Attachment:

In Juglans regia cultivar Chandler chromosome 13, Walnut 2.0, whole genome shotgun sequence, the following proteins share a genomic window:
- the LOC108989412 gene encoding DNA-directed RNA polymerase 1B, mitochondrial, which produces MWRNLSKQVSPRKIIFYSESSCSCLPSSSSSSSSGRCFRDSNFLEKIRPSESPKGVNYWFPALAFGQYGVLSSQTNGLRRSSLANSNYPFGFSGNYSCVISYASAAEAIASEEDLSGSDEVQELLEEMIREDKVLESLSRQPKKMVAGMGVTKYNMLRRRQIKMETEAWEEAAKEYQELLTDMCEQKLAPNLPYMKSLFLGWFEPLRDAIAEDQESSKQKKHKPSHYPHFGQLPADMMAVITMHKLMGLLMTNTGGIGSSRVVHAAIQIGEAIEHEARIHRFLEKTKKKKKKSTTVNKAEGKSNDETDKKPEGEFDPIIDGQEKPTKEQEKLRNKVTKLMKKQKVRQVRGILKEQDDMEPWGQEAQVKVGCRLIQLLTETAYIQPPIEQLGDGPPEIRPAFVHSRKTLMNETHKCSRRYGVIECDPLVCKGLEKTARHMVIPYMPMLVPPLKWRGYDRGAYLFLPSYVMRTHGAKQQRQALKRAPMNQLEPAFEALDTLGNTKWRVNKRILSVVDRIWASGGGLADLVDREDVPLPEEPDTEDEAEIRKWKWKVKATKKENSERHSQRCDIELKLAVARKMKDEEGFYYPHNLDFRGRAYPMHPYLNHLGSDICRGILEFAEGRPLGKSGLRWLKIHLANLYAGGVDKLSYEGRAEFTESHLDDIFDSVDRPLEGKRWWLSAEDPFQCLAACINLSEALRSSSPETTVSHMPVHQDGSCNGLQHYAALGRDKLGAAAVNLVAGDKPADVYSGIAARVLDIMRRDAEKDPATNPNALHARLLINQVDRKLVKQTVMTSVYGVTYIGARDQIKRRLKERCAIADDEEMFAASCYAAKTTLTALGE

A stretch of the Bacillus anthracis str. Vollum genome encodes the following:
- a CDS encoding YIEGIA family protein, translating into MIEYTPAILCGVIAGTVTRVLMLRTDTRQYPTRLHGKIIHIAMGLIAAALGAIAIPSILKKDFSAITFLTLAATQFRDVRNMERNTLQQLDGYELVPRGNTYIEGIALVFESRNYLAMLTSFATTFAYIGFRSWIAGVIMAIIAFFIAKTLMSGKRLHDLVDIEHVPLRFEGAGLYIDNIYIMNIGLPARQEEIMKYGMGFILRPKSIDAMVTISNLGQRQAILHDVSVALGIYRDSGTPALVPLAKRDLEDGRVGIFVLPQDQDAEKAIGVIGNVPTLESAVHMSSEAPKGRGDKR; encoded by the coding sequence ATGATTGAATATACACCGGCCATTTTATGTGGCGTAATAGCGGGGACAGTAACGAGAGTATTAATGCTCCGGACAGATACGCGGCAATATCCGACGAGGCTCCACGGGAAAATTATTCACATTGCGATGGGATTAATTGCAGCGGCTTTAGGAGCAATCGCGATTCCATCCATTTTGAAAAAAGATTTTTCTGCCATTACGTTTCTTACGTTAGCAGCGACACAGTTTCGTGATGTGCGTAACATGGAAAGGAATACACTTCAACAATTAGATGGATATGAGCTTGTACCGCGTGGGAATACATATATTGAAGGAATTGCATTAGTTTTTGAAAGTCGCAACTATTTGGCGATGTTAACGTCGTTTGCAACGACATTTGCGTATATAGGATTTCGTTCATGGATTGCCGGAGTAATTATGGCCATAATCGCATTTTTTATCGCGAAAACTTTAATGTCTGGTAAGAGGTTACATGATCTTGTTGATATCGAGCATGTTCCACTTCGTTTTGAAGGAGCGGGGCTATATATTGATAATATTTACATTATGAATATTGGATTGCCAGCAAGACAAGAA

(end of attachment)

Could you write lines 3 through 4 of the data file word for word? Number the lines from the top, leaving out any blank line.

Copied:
A stretch of the Bacillus anthracis str. Vollum genome encodes the following:
- a CDS encoding YIEGIA family protein, translating into MIEYTPAILCGVIAGTVTRVLMLRTDTRQYPTRLHGKIIHIAMGLIAAALGAIAIPSILKKDFSAITFLTLAATQFRDVRNMERNTLQQLDGYELVPRGNTYIEGIALVFESRNYLAMLTSFATTFAYIGFRSWIAGVIMAIIAFFIAKTLMSGKRLHDLVDIEHVPLRFEGAGLYIDNIYIMNIGLPARQEEIMKYGMGFILRPKSIDAMVTISNLGQRQAILHDVSVALGIYRDSGTPALVPLAKRDLEDGRVGIFVLPQDQDAEKAIGVIGNVPTLESAVHMSSEAPKGRGDKR; encoded by the coding sequence ATGATTGAATATACACCGGCCATTTTATGTGGCGTAATAGCGGGGACAGTAACGAGAGTATTAATGCTCCGGACAGATACGCGGCAATATCCGACGAGGCTCCACGGGAAAATTATTCACATTGCGATGGGATTAATTGCAGCGGCTTTAGGAGCAATCGCGATTCCATCCATTTTGAAAAAAGATTTTTCTGCCATTACGTTTCTTACGTTAGCAGCGACACAGTTTCGTGATGTGCGTAACATGGAAAGGAATACACTTCAACAATTAGATGGATATGAGCTTGTACCGCGTGGGAATACATATATTGAAGGAATTGCATTAGTTTTTGAAAGTCGCAACTATTTGGCGATGTTAACGTCGTTTGCAACGACATTTGCGTATATAGGATTTCGTTCATGGATTGCCGGAGTAATTATGGCCATAATCGCATTTTTTATCGCGAAAACTTTAATGTCTGGTAAGAGGTTACATGATCTTGTTGATATCGAGCATGTTCCACTTCGTTTTGAAGGAGCGGGGCTATATATTGATAATATTTACATTATGAATATTGGATTGCCAGCAAGACAAGAA